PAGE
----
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Two-thirds of young people first learn about major news events via Facebook – rather than from the television, newspapers or even publishing websites, according to a recent Australian study.
Facebook’s shift towards becoming a major media platform has also attracted interest from cybercriminals.
Last year saw a boom in hoax news stories around the world – many of them focused on Facebook’s share-happy readers, with the goal of luring site users into filling in spammy surveys or installing malware.
Facebook recently partnered with ESET to scan devices accessing the network for malware automatically.
Facebook software engineer Chetan Gowda says, ‘If the device you’re using to access our services is behaving suspiciously and shows signs of a possible malware infection, a message will appear offering you an anti-malware scan for your device.’
The best way to deal with infection, of course, is not to get infected. Below are six easy ways to spot hoaxes, fake stories and ‘bad links’ shared on the network. These are stories you should NEVER trust…
If you are asked to share something before you’ve even seen it, step back from your browser.
No real website wants you to do this – they want the clicks or the video views. If you are being asked to share a post before you’ve seen the video/played the quiz or whatever, it’s spammy.
Chances are the ‘content’ isn’t there, and you’re delivering malware or annoying ‘surveys’ which can steal personal information to your friends.
We live in a world where hoax news stories are unthinkingly covered by major news outlets – just witness the three-breasted woman of autumn this year. But while unscrupulous news agencies might make a buck out of reporting hoaxes as if true, there’s a limit. Mermaids are beyond that limit.
If you see a news story that’s SO insane it couldn’t possibly be true – ie that some fishermen have caught a dinosaur or a baby mermaid has been born, stand back.
Facebook malware often spreads as outrageous news stories – usually directing people to upgrade their video software, thus downloading malware.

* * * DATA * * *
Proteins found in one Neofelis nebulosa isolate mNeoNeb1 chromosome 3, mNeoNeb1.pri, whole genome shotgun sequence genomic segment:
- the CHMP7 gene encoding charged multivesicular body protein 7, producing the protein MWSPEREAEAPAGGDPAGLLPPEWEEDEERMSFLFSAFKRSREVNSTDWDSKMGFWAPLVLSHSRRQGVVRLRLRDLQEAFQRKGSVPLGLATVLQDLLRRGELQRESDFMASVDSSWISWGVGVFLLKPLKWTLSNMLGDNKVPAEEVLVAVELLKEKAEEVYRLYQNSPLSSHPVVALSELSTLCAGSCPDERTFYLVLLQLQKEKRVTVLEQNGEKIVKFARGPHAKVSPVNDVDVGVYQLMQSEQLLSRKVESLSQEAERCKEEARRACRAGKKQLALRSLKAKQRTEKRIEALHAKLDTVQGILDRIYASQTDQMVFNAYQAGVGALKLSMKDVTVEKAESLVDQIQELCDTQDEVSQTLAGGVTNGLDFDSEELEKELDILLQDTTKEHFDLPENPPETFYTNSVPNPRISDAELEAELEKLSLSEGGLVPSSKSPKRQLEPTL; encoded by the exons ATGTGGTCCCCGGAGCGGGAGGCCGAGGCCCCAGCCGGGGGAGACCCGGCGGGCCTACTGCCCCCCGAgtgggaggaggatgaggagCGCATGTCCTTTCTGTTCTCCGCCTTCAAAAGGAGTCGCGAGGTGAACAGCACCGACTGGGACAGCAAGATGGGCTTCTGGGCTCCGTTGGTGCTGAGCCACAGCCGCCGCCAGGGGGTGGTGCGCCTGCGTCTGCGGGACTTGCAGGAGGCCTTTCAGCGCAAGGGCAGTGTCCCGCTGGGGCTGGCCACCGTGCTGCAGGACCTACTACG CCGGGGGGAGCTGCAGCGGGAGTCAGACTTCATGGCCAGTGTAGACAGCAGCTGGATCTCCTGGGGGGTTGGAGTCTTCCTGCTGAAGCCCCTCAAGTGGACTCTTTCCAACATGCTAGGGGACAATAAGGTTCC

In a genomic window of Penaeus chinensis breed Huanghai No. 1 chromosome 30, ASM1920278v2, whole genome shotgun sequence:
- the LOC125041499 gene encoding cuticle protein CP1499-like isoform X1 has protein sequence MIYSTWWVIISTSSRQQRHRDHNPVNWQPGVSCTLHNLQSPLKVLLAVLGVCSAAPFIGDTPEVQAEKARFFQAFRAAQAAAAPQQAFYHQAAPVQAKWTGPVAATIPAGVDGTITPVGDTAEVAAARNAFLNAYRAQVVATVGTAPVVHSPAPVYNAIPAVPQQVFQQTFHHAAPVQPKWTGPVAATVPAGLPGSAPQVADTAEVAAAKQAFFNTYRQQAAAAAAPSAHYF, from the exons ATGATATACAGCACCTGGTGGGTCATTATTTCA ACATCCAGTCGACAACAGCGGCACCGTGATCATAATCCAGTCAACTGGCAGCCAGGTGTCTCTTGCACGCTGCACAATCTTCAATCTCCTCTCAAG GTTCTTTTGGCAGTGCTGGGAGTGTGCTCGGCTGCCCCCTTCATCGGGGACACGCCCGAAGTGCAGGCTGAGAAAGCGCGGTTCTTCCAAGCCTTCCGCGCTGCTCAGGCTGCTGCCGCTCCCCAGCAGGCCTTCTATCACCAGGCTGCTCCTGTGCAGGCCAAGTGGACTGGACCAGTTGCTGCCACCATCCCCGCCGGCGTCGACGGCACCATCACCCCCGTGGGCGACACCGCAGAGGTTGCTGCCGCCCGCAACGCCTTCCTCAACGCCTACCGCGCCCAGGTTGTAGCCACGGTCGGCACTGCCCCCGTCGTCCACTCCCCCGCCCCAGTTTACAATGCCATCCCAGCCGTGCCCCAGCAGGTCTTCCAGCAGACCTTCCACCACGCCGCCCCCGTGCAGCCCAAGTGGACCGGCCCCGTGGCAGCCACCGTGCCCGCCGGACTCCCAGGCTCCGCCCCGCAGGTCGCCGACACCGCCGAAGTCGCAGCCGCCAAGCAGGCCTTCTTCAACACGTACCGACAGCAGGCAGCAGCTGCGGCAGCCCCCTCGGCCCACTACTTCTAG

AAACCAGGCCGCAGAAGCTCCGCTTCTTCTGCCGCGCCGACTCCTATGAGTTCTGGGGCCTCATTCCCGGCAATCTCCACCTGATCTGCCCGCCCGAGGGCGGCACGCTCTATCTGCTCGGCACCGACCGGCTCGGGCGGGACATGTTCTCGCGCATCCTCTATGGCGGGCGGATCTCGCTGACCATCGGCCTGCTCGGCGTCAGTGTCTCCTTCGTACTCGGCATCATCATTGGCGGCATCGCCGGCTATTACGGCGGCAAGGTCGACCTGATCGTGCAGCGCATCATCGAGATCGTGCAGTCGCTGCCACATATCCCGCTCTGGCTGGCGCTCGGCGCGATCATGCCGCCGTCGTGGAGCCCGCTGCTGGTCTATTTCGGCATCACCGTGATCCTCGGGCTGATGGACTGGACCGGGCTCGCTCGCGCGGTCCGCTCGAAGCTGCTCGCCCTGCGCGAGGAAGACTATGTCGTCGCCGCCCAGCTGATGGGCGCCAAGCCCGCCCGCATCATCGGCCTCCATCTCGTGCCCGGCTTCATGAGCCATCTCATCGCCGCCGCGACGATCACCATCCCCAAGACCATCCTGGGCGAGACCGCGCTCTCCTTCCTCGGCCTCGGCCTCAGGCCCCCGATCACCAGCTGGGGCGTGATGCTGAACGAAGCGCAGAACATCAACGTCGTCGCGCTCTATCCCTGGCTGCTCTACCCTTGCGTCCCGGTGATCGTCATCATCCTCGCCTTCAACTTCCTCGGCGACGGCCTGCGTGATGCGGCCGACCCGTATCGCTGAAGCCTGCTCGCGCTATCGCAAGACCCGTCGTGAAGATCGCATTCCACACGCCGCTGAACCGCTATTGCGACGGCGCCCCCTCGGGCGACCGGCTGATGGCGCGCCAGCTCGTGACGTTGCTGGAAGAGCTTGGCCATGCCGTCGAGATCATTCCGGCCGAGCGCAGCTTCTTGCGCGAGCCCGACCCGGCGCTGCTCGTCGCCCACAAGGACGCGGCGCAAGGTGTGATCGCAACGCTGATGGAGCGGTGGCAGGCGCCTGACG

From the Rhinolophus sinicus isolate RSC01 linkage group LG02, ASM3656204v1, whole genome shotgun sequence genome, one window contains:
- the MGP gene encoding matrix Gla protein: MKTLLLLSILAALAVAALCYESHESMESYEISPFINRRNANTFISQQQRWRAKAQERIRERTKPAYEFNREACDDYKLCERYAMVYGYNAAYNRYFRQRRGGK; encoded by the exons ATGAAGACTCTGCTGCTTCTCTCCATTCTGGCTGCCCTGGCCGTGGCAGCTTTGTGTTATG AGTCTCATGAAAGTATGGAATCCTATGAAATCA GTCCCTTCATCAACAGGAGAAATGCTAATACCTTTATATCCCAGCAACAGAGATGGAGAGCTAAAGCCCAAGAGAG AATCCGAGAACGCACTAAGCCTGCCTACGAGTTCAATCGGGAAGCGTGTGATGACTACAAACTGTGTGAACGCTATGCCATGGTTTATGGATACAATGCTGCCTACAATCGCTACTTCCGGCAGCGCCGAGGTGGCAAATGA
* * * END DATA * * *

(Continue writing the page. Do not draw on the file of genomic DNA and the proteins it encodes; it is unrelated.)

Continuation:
Be suspicious of any out-there news story sharing on Facebook. Go outside Facebook, Google and check it – and if possible, don’t click, and don’t share.
As a general rule, real news organizations will offer you some kind of warning on any violent video – i.e Warning: Graphic Content – rather than captions teasingly promising a real-life snuff video.
This year has seen lurid news stories promising , ‘Giant snake swallows zookeeper,’ as well as celebrity news purporting to show the actual death of Will Smith.
No real news site would share footage in this way – and if it isn’t a news site, it’s almost certainly a scam site.
Clicking usually leads to a page where you’re told to update video software, which will often compromise your PC.
This is one which requires a common sense check – or a visit to Facebook’s own Common Myths about Facebook page.
Cybercriminals know that Facebook news will work well on the network, just as news outlets do – but unlike news outlets, they can make theirs up.
Facebook will never start charging users money. The site says so on its own information pages.
But hoax news stories claiming that it will circulate regularly.
Think before you click.
Have you heard of the news outlet?
Is there something suspicious about the story?
Don’t click the link – Google the story instead, or go to a site you trust.
Facebook ‘Likes’ can be used to buy many things – for companies, they’re an incredibly efficient way to advertise to a target market, so they CAN often buy you a chance in a prize draw. What they cannot, ever, do is buy drugs or hospital treatment.
The many hoax news stories about dying children who just need a few more Likes to survive are often crudely copy-pasted, with the child’s name distorted. These are often people who have never existed. However heart-rending the story, it’s one to ignore.
Any page that begs you for “Likes” should be treated with suspicion. Scammers use viral pages to build up hundreds of thousands of likes, then sell the pages on to other companies. By liking a page you sign up for future content from that page – and that could take the form of spammy surveys which steal your details… or worse.
Download one of these, and the only person getting hacked will be you.
Cybercriminals try various tactics to get users to install either fake versions of Android’s Facebook app, or to download malware to their PC.
To tick off some of the common ones, Facebook will NEVER allow you to see who looked at your page, nor will it allow you to turn your Facebook page pink, nor will it alow you to see how many times people looked at your timeline.
If you are downloading an app or game, and it asks you to log in again, or download anything to your PC, or fill in a form or enter a competition, it is a bad app.
Author Rob Waugh, We Live Security